And it’s done in this really incredible visual way that isn’t heavy-handed at the same time. Lost Angels is written by David Accampo and illustrated by Chris Anderson.
MSG: Your basic pledges look like they can get readers started for a very minimal amount, and include an exclusive mini-comic of each title?
SEW: Each of the creators is doing a mini-comic exclusive to this Kickstarter. The mini-comic is not required reading for the comic, but will definitely add to the experience for the folks who have already been reading the digital comics. That’s included in the digital tier and then is a bonus in every tier after that.
The PDF digital trades are only going to be available through the Kickstarter. We are not going to reissue them through Comixology or Kindle or anything like that. This is really people’s only chance to get those. Since the issues are out digitally already, we wanted to make sure we added something to that level that made it worthwhile to pick them up.
And of course, we’re offering the mini-comic and digital trade to anyone who gets the print trade paperback as well. The digital editions will have everything that’s in the physical trade paperbacks, like pin-ups and process discussions.
MSG: And the pledge levels seem pretty reasonable.
SEW: Rabbit Black is $15 (plus shipping) for the trade paperback — plus PDF collected edition and mini-comic. And Lost Angels is $20 (plus shipping) for the same because it is a slightly larger book. But we also have early bird specials that offer free shipping for those who jump in out of the gate.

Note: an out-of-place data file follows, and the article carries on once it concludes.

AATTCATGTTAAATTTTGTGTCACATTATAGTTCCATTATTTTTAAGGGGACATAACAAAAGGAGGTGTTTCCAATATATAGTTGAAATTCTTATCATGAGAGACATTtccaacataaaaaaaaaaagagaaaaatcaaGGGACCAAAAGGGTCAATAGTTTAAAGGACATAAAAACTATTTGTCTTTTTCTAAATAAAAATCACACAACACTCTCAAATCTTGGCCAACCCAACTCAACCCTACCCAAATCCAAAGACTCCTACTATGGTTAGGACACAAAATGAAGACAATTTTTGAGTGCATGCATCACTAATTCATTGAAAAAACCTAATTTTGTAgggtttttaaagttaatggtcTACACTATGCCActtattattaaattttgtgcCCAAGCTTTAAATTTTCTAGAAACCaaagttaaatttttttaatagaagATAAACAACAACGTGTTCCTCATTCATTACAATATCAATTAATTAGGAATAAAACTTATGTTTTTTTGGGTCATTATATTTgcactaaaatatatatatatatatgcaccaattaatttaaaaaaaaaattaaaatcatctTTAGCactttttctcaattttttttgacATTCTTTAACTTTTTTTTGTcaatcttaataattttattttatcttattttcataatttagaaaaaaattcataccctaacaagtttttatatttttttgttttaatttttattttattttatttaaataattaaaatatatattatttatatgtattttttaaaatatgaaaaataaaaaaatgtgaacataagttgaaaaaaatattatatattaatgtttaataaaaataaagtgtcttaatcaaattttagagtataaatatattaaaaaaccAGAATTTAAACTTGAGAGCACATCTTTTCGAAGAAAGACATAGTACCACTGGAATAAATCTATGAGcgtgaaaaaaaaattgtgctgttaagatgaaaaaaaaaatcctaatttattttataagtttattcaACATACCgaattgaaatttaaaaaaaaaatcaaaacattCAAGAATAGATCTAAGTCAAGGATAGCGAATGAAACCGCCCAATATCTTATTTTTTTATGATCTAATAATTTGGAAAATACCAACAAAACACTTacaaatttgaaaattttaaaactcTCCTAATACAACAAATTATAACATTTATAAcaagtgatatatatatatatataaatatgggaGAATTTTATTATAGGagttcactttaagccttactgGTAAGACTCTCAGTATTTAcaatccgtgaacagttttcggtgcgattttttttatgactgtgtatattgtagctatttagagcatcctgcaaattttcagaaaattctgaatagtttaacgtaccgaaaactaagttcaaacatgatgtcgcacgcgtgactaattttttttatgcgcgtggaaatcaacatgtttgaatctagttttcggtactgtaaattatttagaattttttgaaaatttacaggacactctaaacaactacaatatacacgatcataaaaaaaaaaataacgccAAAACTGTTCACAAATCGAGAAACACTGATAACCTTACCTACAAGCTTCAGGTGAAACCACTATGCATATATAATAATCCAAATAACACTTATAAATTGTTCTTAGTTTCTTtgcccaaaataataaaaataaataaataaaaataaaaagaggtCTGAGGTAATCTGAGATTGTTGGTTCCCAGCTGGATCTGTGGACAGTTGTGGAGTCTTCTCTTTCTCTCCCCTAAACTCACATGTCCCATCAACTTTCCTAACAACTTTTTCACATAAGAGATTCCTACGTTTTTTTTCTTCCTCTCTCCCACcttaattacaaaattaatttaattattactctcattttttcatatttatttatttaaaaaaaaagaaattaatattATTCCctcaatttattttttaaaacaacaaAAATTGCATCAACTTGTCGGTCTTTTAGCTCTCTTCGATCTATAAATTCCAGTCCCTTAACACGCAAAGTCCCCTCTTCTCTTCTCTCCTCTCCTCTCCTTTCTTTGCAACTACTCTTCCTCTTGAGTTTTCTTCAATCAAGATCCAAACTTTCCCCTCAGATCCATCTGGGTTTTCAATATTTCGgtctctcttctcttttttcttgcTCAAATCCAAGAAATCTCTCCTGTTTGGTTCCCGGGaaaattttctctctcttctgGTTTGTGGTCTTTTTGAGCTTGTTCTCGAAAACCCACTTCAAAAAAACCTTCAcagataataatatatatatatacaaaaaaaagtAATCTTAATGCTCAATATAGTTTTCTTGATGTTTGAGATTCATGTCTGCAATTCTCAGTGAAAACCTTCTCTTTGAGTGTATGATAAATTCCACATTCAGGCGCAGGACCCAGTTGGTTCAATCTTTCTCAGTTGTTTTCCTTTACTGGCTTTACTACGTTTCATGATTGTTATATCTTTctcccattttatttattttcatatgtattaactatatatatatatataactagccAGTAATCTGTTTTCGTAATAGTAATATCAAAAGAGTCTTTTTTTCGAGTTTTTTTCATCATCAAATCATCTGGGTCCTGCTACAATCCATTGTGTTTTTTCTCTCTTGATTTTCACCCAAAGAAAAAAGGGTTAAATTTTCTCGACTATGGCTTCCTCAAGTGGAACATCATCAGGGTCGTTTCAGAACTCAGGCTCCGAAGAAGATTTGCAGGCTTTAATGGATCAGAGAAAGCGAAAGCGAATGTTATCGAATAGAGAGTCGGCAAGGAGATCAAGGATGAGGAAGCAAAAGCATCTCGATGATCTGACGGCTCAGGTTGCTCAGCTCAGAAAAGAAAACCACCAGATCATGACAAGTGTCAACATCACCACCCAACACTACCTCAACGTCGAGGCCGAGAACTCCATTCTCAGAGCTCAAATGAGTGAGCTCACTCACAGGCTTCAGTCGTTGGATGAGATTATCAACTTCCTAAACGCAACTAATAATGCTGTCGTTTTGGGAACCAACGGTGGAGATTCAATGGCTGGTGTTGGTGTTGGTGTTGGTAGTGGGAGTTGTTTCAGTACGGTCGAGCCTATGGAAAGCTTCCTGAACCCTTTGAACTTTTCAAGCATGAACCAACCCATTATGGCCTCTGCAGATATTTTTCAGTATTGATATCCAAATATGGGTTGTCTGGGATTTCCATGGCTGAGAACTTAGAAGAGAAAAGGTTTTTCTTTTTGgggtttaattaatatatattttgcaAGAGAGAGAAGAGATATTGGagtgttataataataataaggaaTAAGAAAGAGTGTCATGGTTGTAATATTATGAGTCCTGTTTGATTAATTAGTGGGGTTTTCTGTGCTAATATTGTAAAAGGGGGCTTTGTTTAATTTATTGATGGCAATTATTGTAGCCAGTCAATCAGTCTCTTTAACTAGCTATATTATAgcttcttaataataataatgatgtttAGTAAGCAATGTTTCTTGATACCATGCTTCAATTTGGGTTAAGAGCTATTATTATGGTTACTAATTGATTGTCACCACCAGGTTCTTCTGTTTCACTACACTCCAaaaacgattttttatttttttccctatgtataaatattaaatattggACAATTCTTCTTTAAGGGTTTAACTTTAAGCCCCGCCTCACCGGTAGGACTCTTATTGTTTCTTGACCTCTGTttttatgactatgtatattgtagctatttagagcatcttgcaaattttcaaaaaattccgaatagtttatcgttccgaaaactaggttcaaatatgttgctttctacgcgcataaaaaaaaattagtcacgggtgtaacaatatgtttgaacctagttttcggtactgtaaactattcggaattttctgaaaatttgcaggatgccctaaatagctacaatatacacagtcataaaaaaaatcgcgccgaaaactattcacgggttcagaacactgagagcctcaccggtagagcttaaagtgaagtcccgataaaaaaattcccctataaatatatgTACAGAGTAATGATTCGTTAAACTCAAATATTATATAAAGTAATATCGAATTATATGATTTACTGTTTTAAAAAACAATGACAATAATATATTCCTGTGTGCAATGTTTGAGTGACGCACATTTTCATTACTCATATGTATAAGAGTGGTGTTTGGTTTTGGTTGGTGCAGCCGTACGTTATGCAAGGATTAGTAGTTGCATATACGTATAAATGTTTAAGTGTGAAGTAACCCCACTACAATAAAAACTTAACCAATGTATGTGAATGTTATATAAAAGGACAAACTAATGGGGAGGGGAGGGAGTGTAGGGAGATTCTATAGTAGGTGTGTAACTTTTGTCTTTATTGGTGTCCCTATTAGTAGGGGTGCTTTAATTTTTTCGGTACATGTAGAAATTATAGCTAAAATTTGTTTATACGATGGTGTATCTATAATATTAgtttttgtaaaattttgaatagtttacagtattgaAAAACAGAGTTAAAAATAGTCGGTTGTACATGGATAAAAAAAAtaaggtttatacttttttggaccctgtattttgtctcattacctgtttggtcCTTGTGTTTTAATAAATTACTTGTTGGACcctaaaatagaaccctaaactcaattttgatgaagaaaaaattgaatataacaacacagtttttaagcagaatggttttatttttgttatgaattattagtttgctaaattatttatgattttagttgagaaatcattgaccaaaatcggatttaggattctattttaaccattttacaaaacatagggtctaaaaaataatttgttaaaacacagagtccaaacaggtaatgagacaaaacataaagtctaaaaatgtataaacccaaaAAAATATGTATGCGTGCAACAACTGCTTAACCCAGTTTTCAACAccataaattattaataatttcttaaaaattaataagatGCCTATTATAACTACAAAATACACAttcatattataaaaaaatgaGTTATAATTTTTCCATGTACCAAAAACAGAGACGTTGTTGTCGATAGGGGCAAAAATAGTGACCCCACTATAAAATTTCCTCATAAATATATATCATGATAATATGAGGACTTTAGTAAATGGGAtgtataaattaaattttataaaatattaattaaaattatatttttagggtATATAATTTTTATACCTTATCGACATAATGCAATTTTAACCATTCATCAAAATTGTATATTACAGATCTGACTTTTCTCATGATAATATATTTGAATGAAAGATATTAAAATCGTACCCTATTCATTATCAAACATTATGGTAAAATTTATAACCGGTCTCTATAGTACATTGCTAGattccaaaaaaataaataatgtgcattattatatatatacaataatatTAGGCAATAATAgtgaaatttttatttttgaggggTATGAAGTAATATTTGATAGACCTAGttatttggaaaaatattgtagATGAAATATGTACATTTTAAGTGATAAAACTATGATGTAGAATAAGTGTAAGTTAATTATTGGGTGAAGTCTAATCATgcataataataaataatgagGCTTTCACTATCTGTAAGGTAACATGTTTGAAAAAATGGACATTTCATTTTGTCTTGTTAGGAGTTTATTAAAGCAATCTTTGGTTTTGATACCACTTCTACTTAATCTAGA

MSG: That’s a great incentive! And tell me about the potential stretch goals.
SEW: Since we were doing two books at once and our target out of the gate is a little higher than it would have been if we had done one book at first, the basic goal is just to get the books printed in a nice quality and get them out of the gate.
Beyond that, the first stretch goal is an upgrade to the books, getting thicker, heavier paper and do some UV spot gloss on the covers that make them shiny! Also with that tier, we’re going to throw in bookmarks that will feature a story written on them by Lost Angels writer David Accampo. And those will go to all backers, not just the Lost Angels backers.
Beyond that, the next stretch goal is to bring Some Kind of Blue Moon to print, which is already self-published by Michael Stewart, the writer. But it was a super-limited run, so we wanted to bring it back to print and put it out through the Comicker line. And Michael is pulling together some new artwork to include and illustrating a new cover as well.
And if we can keep going, the Lost Angels guys wanted to do a hardcover upgrade with some extra material. We have some other stuff, including doing a larger print run so that it will be more profitable for creators.
MSG: Any final thoughts to get Comicosity fans excited about the Comicker Press Kickstarter?
SEW: The timing is interesting, I find. Last week, everyone was talking about how there were only four issues from mainstream comics companies written by women. You know what? Three out of our eight ongoing series right now are written by women.
Everyone wants diversity in comics, but what they don’t know is that it’s already out there. And by bringing our work to print, we’re hoping to show the world that there’s more out there than just the mainstream comics everyone looks to all the time.
Check out the Comicker Press Kickstarter Campaign, running today through March 31, 2016!